Can More Gun Laws Stop a Lawbreaker?
The MSM, various politicians, and the usual celebrity suspects didn't even wait a day before calling for more gun laws after news of the Connecticut shooting broke across the airwaves. However, they're all overlooking one important point -- Connecticut is already ranked as the 5th most stringent state in the land regarding gun laws.
And to be clear, this ranking doesn't come from just anybody. Rather, it comes from the Brady Campaign Against Gun Violence, which scored Connecticut the 5th "toughest" in 2011.
For example, in Connecticut you have to have a permit to purchase a handgun, a permit to own, and you have to register your "assault weapons" with the state. Additionally, "no person shall possess an assault weapon unless that person possessed that firearm before October 1, 1993, and received a certificate of possession from the Connecticut State Police prior to July 1994."
Even legally owned assault weapons can only be possessed in one's home "or other property owned by that person," or while "on the premises of a target range" or similar facility. The weapon can be possessed while on the "premises of a shooting club," or while attending "an exhibition, display or educational project about firearms." Or while transporting the firearm to any of these places or to a licensed dealer. Yet even in lawful transport, the weapon must be locked in a trunk or container in such a way as to be "inaccessible" to the driver or passengers of the vehicle.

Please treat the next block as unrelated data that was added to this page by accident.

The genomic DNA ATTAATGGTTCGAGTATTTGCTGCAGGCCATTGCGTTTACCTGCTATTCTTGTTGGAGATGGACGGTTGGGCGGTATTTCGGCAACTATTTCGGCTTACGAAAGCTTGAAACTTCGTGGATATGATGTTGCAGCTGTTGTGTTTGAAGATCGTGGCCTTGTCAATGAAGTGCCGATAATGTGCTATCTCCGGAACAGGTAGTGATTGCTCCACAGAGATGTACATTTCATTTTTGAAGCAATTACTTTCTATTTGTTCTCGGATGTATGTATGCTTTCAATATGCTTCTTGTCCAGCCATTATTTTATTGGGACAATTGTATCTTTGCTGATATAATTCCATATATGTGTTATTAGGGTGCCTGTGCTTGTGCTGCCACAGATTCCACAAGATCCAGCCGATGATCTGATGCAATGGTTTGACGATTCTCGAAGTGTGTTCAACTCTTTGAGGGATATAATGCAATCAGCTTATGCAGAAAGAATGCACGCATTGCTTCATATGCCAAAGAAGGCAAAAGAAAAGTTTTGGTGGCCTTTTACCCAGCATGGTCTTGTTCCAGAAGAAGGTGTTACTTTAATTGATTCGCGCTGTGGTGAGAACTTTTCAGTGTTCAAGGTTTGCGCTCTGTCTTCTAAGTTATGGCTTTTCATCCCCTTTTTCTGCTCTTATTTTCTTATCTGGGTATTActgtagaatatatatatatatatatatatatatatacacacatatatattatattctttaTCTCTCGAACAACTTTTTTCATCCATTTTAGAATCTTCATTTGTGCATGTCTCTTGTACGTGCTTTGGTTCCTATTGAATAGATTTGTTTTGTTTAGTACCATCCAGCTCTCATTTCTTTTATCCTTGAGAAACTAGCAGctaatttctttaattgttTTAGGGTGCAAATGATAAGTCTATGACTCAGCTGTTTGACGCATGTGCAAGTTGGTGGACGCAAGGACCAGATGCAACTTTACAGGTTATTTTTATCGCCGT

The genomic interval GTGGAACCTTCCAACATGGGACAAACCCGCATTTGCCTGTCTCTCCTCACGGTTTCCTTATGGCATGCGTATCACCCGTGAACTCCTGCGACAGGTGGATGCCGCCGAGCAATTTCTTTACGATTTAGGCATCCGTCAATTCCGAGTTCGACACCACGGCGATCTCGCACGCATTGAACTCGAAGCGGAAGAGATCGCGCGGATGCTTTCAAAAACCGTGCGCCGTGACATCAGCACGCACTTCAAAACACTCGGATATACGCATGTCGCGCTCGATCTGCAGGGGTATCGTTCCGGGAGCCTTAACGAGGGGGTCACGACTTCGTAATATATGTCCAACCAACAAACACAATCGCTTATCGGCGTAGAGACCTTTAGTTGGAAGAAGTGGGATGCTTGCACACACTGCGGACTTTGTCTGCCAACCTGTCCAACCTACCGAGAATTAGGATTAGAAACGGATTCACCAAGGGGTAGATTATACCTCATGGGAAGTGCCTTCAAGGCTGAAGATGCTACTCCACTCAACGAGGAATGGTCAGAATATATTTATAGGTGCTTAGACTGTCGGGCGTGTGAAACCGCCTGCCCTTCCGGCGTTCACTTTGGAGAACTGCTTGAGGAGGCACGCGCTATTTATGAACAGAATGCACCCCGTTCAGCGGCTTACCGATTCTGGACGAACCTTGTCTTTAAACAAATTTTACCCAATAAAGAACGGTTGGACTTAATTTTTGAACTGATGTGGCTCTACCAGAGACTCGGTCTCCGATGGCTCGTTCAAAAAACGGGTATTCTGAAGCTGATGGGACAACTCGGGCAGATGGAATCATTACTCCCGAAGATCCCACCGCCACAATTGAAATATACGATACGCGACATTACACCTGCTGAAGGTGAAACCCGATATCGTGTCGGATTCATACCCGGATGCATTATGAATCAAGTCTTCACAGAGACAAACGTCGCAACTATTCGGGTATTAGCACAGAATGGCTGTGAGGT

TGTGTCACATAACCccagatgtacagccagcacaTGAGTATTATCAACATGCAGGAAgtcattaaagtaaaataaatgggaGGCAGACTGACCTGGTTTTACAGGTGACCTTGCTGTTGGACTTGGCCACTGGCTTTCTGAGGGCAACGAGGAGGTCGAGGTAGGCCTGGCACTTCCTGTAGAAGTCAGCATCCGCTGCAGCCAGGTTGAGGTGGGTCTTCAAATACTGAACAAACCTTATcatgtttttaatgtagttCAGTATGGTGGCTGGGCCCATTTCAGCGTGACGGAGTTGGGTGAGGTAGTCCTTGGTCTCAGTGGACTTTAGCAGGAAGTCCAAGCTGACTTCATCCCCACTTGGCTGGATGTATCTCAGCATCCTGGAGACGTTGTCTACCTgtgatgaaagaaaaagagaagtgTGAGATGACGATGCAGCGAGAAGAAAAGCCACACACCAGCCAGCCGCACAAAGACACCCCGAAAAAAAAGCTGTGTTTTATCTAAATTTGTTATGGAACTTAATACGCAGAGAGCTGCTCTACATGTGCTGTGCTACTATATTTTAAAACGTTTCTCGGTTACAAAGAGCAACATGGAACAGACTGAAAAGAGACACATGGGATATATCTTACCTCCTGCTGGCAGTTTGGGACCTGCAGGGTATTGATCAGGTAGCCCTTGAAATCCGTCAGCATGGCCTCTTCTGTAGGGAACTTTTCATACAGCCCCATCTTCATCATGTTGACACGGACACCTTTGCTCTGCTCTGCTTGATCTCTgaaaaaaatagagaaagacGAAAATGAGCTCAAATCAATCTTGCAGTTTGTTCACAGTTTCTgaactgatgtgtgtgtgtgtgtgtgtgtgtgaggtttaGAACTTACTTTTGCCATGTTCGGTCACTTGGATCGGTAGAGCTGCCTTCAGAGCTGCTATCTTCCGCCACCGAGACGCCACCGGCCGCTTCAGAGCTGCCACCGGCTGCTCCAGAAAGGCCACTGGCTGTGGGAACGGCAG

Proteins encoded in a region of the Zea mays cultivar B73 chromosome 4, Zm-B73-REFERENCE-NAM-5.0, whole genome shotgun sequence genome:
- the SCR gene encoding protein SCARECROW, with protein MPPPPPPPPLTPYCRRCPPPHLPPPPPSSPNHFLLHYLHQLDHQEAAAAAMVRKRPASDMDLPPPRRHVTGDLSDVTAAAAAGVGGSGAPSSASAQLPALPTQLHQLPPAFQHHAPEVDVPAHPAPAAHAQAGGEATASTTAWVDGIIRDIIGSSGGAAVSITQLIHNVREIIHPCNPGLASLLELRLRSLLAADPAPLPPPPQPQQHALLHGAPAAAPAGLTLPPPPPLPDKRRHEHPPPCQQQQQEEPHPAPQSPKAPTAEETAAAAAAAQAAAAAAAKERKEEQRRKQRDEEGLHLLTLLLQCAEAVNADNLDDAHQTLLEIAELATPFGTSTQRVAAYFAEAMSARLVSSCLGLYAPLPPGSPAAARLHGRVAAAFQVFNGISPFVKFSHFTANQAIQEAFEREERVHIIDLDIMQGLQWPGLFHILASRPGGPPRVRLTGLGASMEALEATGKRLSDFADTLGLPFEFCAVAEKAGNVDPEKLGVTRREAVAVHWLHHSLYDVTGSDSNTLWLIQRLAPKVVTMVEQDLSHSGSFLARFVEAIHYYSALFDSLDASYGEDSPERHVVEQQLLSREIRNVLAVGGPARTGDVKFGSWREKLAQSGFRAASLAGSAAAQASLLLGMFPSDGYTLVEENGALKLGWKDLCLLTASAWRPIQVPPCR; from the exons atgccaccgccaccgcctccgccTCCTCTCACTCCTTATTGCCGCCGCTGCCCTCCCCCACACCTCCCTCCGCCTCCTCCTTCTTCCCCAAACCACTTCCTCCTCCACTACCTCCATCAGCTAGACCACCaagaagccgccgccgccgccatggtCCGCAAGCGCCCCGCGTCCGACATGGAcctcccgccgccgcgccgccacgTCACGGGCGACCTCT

These are stringent laws, yet neither criminals nor evil people worry about adhering to the law when they embark on the commission of crime. Thus 20-year-old Adam Lanza used guns that weren't in his name (they were in his mother's) to commit heinous crimes. He took them, when they weren't his to take; he used them, where they weren't supposed to be used and in ways they weren't supposed to be used; and he took innocent lives in the process. It's hard to ascertain just how many laws he broke to commit his crime.
Yet as Bob Crook, executive director of the Coalition of Connecticut Sporstmen put it, "The laws here are pretty strict, and they're working. But I don't know any law that would prevent someone from committing...these offenses which are clearly psychologically based."